10 Bands That Possibly Peaked on Their Debuts
Many great musicians have fallen victim to the dreaded sophomore slump. After a wildly successful debut album, the pressure is on, as fans and critics alike wonder, “Can they do it again?” Unfortunately, more than a few artists haven’t been able to recapture the magic on their second album -- or even on their third or fourth, for that matter. Such is the case with the following groups: 10 Bands That Possibly Peaked on Their Debuts. Most of them are still active, and these days, everyone reunites, so there's a chance everyone listed below will prove us wrong. We're not haters -- we hope they do. But as it stands, if we're in the mood to hear their music, we're reaching for the early stuff.
Ra Ra Riot garnered a fair amount of success from one EP in the two years before the release of their 2008 full-length debut, ‘The Rhumb Line.’ They also enjoyed the benefits of being associated with fellow East Coast preppy indie-rockers Vampire Weekend. The combination led to early gems like ‘Can You Tell,’ but the band couldn’t quite maintain that momentum on their 2010 sophomore album, ‘The Orchard,’ or their most recent release, ‘Beta Love.’
Sharing some rise-and-fall parallels with Clap Your Hands Say Yeah (see No. 2 on this list), Minnesota quartet Tapes ‘n Tapes experienced some Internet-fueled acclaim for their 2005 debut, ‘The Loon.’ However, that success tapered off (no pun intended) with their two following albums, 2008’s ‘Walk it Off’ and 2011’s ‘Outsider.’
Best Coast’s debut, ‘Crazy For You,’ came out at the height of summer 2010 and served up a ton of super-catchy, beachy, lo-fi tunes. While 2012’s follow-up, ‘The Only Place,’ retained the sunshine and lyrical repetitions of its predecessor, it was almost too perfect in its production, missing out on the fuzzy beauty that ‘Crazy For You’ had to offer.
With her 2009 debut, ‘Lungs,’ Florence Welch of Florence and the Machine wowed listeners with her head-in-the-clouds lyrical imagery and equally larger-than-life vocals. Simply put, it was stunning, and people were quick to catch on, ultimately making ‘Dog Days Are Over’ her defining hit. Welch followed up with ‘Ceremonials’ in 2011, and while it also had an air of other-worldliness and produced its share of hits, it didn’t quite capture the dreamy mystique of the debut.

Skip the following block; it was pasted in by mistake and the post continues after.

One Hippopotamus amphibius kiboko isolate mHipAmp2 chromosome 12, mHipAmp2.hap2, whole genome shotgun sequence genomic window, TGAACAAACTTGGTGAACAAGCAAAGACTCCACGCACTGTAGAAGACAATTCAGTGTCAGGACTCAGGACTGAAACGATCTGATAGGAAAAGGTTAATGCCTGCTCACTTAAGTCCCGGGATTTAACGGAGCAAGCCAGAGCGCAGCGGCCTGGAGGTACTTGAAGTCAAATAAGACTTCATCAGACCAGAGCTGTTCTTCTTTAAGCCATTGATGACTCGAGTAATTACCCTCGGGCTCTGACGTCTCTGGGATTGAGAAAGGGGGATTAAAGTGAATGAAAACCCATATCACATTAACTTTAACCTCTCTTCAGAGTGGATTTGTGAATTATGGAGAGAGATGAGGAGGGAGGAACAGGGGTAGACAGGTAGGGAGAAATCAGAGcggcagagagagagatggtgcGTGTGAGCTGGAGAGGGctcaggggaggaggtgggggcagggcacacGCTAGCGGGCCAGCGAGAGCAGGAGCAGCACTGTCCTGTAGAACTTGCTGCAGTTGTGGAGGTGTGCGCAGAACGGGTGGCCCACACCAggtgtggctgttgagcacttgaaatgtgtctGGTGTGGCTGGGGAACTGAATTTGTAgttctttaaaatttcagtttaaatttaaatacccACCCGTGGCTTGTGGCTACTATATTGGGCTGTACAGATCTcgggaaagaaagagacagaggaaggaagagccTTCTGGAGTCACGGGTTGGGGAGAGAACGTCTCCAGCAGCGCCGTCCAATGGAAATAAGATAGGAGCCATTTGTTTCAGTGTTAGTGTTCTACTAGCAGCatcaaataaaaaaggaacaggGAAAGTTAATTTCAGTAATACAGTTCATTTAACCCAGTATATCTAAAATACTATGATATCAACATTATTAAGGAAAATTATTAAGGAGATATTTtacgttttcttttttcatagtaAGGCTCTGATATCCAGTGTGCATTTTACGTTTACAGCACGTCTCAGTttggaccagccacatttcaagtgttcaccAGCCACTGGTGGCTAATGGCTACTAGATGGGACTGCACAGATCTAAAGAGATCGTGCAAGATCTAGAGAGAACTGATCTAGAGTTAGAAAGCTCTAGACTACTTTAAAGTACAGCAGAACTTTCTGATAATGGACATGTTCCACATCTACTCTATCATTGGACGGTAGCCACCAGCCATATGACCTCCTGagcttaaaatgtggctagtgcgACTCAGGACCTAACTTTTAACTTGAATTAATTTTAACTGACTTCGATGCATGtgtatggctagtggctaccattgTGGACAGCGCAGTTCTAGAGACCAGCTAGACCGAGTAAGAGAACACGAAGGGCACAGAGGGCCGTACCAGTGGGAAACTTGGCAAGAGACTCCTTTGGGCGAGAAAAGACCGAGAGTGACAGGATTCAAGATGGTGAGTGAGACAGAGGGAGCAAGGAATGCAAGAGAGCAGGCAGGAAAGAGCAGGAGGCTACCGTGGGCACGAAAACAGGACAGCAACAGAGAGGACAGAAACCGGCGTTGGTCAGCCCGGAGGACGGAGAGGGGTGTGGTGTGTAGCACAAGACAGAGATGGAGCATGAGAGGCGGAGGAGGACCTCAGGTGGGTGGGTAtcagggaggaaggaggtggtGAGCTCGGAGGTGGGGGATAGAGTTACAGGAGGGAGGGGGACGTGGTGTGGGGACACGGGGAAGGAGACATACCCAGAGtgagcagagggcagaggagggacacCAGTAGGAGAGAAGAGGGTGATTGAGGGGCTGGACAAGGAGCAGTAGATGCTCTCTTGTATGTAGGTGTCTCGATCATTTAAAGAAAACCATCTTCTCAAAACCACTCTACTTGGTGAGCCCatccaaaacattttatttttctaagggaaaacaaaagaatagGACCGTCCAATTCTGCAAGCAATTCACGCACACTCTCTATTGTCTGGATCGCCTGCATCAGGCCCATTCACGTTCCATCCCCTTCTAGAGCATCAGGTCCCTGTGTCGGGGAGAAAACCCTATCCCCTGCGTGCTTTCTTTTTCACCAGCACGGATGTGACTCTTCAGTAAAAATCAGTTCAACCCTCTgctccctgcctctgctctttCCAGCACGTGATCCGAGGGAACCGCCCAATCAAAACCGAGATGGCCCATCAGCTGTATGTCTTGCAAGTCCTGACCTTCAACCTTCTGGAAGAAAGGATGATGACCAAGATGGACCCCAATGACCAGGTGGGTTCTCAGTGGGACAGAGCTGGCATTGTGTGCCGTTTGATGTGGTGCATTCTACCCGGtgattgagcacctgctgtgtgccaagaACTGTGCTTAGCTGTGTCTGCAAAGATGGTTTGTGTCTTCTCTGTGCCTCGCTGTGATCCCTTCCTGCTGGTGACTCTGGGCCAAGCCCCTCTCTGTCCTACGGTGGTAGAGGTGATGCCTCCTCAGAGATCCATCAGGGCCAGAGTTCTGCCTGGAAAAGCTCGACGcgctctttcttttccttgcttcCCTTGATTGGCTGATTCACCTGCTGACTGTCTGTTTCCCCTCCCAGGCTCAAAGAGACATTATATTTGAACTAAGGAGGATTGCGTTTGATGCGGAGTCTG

Wolf Parade’s 2005 debut, ‘Apologies to the Queen Mary,’ caught a lot of hype and well-deserved praise. It was a perfectly fragmented collaboration between the two very distinct frontmen, Spencer Krug and Dan Boeckner. While their two subsequent albums, ‘At Mount Zoomer’ and ‘Expo 86,’ were by no means flops, neither equaled ‘Apologies.’ Given that the band announced its breakup last year, it's likely we've heard the best they're going to give us.
The Killer’s 2004 debut, ‘Hot Fuss’ is a favorite from the early 2000s, and it went on to produce four singles that played all over the radio. The band has since added three records to their catalog, but none fell together with quite the same cinematic quality found on ‘Hot Fuss.’
British indie-rockers Bloc Party kind of fell off the map after their 2005 debut, ‘Silent Alarm.’ The debut boasted a series of super clean and energetic hits, like the singles, ‘Banquet’ and ‘Pioneers,' but the three following albums were exercises in diminishing returns.
While Sunny Day Real Estate’s emo-defining 1994 debut, ‘Diary,’ isn’t necessarily leaps and bounds ahead of their self-titled follow-up, it's definitely better, and understandably so. The sophomore album was marred by the band’s inner-turmoil, with rumors that frontman Jeremy Enigk’s conversion to Christianity played a role in their 1995 breakup. The band regrouped and released two more albums, but not with the original lineup, and not quite living up to the greatness of that opening salvo. Barring another (better) reunion, 'Diary' will stand as their high-water mark.
The Brooklyn quintet Clap Your Hands Say Yeah did something relatively unheard of with their 2005 self-titled debut: They released it without a label or PR company behind them. Then that was all you heard about, as the band garnered the attention of practically every music blog on the planet. The band self-released its 2007 follow-up, ‘Some Loud Thunder,' and while it offered some solid songs, it wasn’t as consistent as the debut. In 2011, they released their third album, ‘Hysterical,’ this time with a label, and unfortunately, it also failed to capture the well-deserved buzzworthiness of the debut.
You couldn’t really go anywhere in the fall of 2007 without hearing some of the mega hits from MGMT’s debut, ‘Oracular Spectacular.’ The album delivered some super-catchy psychedelia with songs like ‘Time to Pretend' and ‘Electric Feel.’ It was really quite something, and it certainly got everyone talking. Then came the band’s 2010 follow up, ‘Congratulations,’ a clear departure that, while adventurous, presented a mixed bag of songs. However, the band has a new record on the way, and hopefully, they'll prove us long and gain safe passage off of this list.